If you're prepping for fasting blood work, coffee is off the table. As part of a routine physical examination, your health care provider may prescribe blood work to assess your physical condition.
Checking your blood for accurate nutrient levels and blood cell counts may sometimes require you to fast for a brief period, usually overnight, before a practitioner draws your blood in the laboratory. You must avoid anything that might change the outcome of your test — even a cup of coffee.
Fasting for blood work means putting food and drinks on hold — including your morning cup of coffee.
Prep for Fasting Labs
Other than water, food and drinks that you consume can add to or alter components in your blood that affect your sample and your doctor's interpretation of your health.
Blood tests that need a dietary clean slate can include individual samples to measure blood glucose, as explained by the Cleveland Clinic, cholesterol or triglyceride levels or multiple screens such as lipid or basic metabolic panels.
You might also need to fast if your doctor merges nonfasting tests such as complete blood counts and checks for enzymes, vitamin D or other nutrient levels with tests that do require fasting. Some blood work, such as glucose tolerance tests, is performed on two or more separate occasions to ensure accuracy.
The investigating laboratory may instruct you not to eat after dinner the night before and to hold off on your morning breakfast, coffee or tea until after the blood draw.
Know the Fasting Requirements
Fasting is defined as eating and drinking nothing but water, according to the Mayo Clinic. These narrow parameters allow lab technicians and physicians the greatest diagnostic margin by introducing no dietary variables into the procedure.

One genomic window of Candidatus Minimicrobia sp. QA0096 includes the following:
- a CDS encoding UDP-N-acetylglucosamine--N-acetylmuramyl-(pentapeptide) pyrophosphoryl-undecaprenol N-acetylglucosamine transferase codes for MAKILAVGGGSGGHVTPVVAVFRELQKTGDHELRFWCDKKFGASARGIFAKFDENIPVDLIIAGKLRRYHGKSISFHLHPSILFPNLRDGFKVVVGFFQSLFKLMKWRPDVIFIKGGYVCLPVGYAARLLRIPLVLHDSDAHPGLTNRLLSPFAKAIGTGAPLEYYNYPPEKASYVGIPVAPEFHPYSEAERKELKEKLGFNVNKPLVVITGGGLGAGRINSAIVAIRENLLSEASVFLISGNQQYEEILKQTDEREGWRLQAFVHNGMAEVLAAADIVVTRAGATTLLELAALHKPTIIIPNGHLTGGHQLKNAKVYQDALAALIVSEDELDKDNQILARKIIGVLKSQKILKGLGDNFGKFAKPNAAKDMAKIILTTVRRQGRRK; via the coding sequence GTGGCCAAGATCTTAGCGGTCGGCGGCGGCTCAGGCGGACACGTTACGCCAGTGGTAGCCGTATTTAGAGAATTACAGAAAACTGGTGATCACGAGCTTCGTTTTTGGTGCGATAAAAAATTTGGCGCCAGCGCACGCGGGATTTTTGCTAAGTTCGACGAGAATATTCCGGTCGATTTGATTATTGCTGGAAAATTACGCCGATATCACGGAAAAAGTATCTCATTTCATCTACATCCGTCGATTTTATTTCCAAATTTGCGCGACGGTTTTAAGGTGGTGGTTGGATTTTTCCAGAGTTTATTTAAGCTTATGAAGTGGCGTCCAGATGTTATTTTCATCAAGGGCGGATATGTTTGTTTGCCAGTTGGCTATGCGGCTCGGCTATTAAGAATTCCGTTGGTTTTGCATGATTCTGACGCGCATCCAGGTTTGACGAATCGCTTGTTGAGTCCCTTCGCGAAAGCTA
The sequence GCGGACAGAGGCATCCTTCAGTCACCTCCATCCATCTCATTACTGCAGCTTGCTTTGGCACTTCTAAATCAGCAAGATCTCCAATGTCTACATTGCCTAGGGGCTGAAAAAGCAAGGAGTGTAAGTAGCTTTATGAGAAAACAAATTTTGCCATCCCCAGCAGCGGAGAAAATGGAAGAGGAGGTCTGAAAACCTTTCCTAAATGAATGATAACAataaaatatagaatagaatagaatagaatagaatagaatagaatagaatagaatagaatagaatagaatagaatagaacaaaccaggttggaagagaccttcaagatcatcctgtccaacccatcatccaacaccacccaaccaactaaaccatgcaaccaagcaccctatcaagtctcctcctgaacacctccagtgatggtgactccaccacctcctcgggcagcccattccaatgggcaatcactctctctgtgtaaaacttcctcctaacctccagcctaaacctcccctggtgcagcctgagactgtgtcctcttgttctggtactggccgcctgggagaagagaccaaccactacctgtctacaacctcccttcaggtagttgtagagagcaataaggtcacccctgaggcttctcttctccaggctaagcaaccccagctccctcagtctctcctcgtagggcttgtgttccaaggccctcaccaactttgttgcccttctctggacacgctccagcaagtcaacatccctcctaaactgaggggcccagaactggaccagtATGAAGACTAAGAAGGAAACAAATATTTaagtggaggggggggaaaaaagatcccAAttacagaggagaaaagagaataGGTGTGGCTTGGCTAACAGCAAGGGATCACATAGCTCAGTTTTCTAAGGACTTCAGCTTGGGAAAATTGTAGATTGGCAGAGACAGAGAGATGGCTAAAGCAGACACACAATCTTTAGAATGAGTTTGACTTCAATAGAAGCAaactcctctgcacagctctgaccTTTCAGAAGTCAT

While you may consider black coffee before a blood test little more than water, drinking it causes you to absorb caffeine and other organic compounds into your bloodstream.
You need only plain water, without added vitamins, flavoring or carbonation, to achieve the correct fluid and electrolyte balance in your blood chemistry prior to fasting labs. In some instances, your doctor will ask you to avoid only certain foods, beverages or medications before a test.
Prepare to Fast
Your doctor will inform you what time your blood test is scheduled, whether to fast and, if so, how long you must fast beforehand, generally between eight and 12 hours, according to the National Heart, Lung, and Blood Institute. Prepare for a water-only fast by eating a nutritious meal prior to the fasting period.
Help yourself adhere to instructions by chilling some water in the refrigerator and planning how you will break your fast after the blood test. You might pack a breakfast and even an insulated bottle of coffee before beginning to fast.
Read more: Diet Soda and Fasting for Blood Tests
Follow Your Doctor's Orders
To fast effectively and provide the best possible blood sample, simply follow the instructions provided by your doctor or the testing laboratory to the letter. Check the time of your appointment and count backward to the appropriate start time.
In a water-only fast, do not consume any solid or liquid food and do not drink any coffee, soda or other beverages. End the fast when directed by eating another nutritious meal with your beverage of choice.